But, if you want to make sure that you leave a legacy of your greatness behind, and worry that some time in the unforeseeable and indefinite future, circumstances might change and you might lose everything to a creditor or shift in the IT market, for example, setting aside money for charity while you are flush can achieve this goal.

Giving the gift to charity in the face of estate taxation means the charity gets 100% of the gift (and the gift is free of accrued capital gains taxation or income in respect of a decedent owed on distributions form pre-tax retirement accounts), while gifting the same assets to a non-charity would result in a tax that for a billionaire is basically 45% plus accrued income in respect of a decedent under current law.

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Legally he could create a charity, even one that employee’s him and pays him a large salary. As others have said, there could be issues with timing, if he created the charity the day before a lawsuit was settled that took all of his assets, it would most likely be deemed fraudulent, but if done on a “just in case” basis and something happened years or decades later, then yes.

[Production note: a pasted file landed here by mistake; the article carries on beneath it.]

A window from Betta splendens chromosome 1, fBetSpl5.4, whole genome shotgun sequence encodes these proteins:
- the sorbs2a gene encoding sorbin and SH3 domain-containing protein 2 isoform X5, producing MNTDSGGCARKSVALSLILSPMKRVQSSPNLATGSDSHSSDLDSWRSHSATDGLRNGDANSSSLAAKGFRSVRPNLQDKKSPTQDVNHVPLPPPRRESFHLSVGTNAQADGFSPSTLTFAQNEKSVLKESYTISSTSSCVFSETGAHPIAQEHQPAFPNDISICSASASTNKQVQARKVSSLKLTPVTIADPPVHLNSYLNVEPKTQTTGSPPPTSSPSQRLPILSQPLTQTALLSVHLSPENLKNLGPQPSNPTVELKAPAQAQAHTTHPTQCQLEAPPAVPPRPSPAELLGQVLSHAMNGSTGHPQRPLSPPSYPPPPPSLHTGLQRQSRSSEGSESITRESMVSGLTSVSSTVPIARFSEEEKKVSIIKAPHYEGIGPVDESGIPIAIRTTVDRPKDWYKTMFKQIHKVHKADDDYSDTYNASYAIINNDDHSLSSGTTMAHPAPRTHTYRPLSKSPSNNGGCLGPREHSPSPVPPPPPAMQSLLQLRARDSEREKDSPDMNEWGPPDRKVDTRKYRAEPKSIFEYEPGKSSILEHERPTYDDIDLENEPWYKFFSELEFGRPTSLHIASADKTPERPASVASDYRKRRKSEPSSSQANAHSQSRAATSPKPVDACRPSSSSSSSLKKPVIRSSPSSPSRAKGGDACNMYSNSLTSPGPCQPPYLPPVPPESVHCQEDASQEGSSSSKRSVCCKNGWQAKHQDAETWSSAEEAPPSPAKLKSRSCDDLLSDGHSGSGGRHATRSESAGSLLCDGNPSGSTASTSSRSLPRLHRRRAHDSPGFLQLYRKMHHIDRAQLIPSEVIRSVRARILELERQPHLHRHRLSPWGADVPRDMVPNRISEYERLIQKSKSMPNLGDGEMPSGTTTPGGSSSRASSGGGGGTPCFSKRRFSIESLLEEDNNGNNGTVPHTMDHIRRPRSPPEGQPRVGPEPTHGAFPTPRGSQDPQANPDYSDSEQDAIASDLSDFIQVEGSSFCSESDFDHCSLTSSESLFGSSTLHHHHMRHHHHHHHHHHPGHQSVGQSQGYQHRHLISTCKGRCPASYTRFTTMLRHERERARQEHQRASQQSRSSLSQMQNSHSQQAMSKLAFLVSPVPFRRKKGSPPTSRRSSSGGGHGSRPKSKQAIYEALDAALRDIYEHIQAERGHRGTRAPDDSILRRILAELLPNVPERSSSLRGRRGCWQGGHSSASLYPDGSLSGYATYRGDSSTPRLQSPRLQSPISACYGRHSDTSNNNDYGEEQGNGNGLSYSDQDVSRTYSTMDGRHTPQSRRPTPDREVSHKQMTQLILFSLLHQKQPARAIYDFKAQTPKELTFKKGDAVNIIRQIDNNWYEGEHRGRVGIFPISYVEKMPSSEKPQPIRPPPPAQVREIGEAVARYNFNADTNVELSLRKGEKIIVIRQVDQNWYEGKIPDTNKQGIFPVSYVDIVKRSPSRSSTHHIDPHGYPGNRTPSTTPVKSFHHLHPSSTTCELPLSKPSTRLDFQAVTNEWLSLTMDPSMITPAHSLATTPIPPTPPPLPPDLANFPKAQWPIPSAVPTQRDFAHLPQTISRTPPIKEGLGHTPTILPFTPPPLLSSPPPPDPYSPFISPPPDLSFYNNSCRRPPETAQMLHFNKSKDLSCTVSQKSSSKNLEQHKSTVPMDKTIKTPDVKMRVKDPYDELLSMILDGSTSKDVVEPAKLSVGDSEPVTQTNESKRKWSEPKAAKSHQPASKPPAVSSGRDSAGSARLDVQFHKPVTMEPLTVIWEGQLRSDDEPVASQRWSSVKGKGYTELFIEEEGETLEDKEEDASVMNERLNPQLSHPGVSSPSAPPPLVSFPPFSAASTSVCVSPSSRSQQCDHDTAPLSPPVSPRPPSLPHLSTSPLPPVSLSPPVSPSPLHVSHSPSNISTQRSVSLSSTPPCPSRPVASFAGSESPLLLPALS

But in order to have a large salary, the charity would have to have assets 2 or three order of magnitude more than his salary. No, setting up a charity with 20 million and then having a million dollar salary for 20 years.

Likewise, he could create a trust, but again timing is an issue, if he had created one 20 years ago, and then was involved in DUI and lost everything in a wrongful death suit, his trust would most likely shield his assets, but if he created it just before the verdict it would be useless.